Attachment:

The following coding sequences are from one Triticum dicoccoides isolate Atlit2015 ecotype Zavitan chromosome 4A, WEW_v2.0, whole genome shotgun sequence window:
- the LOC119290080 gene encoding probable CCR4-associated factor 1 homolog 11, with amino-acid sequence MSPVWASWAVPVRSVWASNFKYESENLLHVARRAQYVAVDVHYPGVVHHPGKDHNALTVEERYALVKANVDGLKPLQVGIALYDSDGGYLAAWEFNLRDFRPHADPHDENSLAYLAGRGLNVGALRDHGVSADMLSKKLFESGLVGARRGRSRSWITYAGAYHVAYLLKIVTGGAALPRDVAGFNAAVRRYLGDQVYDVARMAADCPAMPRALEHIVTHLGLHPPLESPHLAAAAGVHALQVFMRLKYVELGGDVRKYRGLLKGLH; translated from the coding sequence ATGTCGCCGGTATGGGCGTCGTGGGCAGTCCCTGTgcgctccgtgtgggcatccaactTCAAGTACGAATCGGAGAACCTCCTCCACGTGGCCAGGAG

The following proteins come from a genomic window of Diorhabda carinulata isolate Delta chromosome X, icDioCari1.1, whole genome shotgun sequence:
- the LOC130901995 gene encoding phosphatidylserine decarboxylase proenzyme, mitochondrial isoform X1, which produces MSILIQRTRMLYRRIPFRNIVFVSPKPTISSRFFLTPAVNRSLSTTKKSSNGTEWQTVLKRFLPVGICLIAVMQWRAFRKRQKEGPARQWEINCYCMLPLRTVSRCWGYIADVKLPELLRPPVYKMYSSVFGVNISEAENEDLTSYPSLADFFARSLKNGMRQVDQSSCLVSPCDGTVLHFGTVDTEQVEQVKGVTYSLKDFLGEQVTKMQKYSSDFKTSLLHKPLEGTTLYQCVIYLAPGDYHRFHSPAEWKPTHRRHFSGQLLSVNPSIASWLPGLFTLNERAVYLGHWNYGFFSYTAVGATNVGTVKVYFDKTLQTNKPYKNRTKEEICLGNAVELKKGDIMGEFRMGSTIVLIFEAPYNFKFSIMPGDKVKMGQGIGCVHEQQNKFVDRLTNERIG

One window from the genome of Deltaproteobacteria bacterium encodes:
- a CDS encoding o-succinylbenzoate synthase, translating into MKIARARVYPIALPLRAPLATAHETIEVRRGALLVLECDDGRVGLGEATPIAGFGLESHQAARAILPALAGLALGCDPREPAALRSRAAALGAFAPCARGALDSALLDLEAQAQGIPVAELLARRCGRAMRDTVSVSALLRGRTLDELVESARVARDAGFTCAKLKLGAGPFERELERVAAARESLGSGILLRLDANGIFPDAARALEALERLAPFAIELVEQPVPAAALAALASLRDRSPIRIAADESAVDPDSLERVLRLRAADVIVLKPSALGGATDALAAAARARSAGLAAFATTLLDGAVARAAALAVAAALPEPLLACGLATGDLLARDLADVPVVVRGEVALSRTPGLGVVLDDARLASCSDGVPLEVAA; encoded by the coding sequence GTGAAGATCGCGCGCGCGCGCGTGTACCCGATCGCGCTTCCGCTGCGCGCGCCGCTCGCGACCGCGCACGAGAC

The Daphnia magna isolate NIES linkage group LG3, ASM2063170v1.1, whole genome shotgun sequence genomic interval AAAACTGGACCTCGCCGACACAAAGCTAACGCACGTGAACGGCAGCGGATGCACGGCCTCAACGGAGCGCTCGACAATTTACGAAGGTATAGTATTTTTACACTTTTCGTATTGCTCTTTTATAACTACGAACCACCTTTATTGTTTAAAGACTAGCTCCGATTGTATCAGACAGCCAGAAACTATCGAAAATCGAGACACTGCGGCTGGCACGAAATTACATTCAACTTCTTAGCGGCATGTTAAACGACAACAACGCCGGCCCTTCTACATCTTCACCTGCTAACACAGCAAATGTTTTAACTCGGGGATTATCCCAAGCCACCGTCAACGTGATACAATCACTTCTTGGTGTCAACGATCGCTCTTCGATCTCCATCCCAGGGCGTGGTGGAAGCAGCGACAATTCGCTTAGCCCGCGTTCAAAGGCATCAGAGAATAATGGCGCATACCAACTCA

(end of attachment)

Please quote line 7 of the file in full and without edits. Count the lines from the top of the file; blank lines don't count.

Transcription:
The Daphnia magna isolate NIES linkage group LG3, ASM2063170v1.1, whole genome shotgun sequence genomic interval AAAACTGGACCTCGCCGACACAAAGCTAACGCACGTGAACGGCAGCGGATGCACGGCCTCAACGGAGCGCTCGACAATTTACGAAGGTATAGTATTTTTACACTTTTCGTATTGCTCTTTTATAACTACGAACCACCTTTATTGTTTAAAGACTAGCTCCGATTGTATCAGACAGCCAGAAACTATCGAAAATCGAGACACTGCGGCTGGCACGAAATTACATTCAACTTCTTAGCGGCATGTTAAACGACAACAACGCCGGCCCTTCTACATCTTCACCTGCTAACACAGCAAATGTTTTAACTCGGGGATTATCCCAAGCCACCGTCAACGTGATACAATCACTTCTTGGTGTCAACGATCGCTCTTCGATCTCCATCCCAGGGCGTGGTGGAAGCAGCGACAATTCGCTTAGCCCGCGTTCAAAGGCATCAGAGAATAATGGCGCATACCAACTCA